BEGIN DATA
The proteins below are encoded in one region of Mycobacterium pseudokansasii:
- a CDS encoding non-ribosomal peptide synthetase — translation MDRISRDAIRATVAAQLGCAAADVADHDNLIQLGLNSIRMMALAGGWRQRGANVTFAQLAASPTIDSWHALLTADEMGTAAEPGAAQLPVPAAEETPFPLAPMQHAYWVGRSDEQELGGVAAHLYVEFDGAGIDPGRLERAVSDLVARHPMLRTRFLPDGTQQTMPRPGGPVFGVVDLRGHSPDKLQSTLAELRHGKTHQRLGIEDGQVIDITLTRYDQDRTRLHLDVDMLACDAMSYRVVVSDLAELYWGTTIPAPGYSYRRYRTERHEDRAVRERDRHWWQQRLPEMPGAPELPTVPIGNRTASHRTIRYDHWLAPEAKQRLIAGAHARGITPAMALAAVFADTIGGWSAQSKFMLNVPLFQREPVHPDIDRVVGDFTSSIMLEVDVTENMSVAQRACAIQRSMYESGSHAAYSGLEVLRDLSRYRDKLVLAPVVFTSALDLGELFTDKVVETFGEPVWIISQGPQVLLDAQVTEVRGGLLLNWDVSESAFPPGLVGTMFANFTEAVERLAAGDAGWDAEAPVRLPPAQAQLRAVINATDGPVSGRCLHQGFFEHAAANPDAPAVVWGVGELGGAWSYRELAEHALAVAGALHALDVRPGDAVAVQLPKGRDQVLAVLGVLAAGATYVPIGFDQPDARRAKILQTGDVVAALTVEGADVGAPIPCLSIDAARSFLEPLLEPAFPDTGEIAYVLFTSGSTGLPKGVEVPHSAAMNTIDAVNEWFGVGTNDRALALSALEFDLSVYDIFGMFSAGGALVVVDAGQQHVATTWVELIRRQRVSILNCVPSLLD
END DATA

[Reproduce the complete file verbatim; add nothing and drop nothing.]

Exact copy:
The proteins below are encoded in one region of Mycobacterium pseudokansasii:
- a CDS encoding non-ribosomal peptide synthetase — translation MDRISRDAIRATVAAQLGCAAADVADHDNLIQLGLNSIRMMALAGGWRQRGANVTFAQLAASPTIDSWHALLTADEMGTAAEPGAAQLPVPAAEETPFPLAPMQHAYWVGRSDEQELGGVAAHLYVEFDGAGIDPGRLERAVSDLVARHPMLRTRFLPDGTQQTMPRPGGPVFGVVDLRGHSPDKLQSTLAELRHGKTHQRLGIEDGQVIDITLTRYDQDRTRLHLDVDMLACDAMSYRVVVSDLAELYWGTTIPAPGYSYRRYRTERHEDRAVRERDRHWWQQRLPEMPGAPELPTVPIGNRTASHRTIRYDHWLAPEAKQRLIAGAHARGITPAMALAAVFADTIGGWSAQSKFMLNVPLFQREPVHPDIDRVVGDFTSSIMLEVDVTENMSVAQRACAIQRSMYESGSHAAYSGLEVLRDLSRYRDKLVLAPVVFTSALDLGELFTDKVVETFGEPVWIISQGPQVLLDAQVTEVRGGLLLNWDVSESAFPPGLVGTMFANFTEAVERLAAGDAGWDAEAPVRLPPAQAQLRAVINATDGPVSGRCLHQGFFEHAAANPDAPAVVWGVGELGGAWSYRELAEHALAVAGALHALDVRPGDAVAVQLPKGRDQVLAVLGVLAAGATYVPIGFDQPDARRAKILQTGDVVAALTVEGADVGAPIPCLSIDAARSFLEPLLEPAFPDTGEIAYVLFTSGSTGLPKGVEVPHSAAMNTIDAVNEWFGVGTNDRALALSALEFDLSVYDIFGMFSAGGALVVVDAGQQHVATTWVELIRRQRVSILNCVPSLLD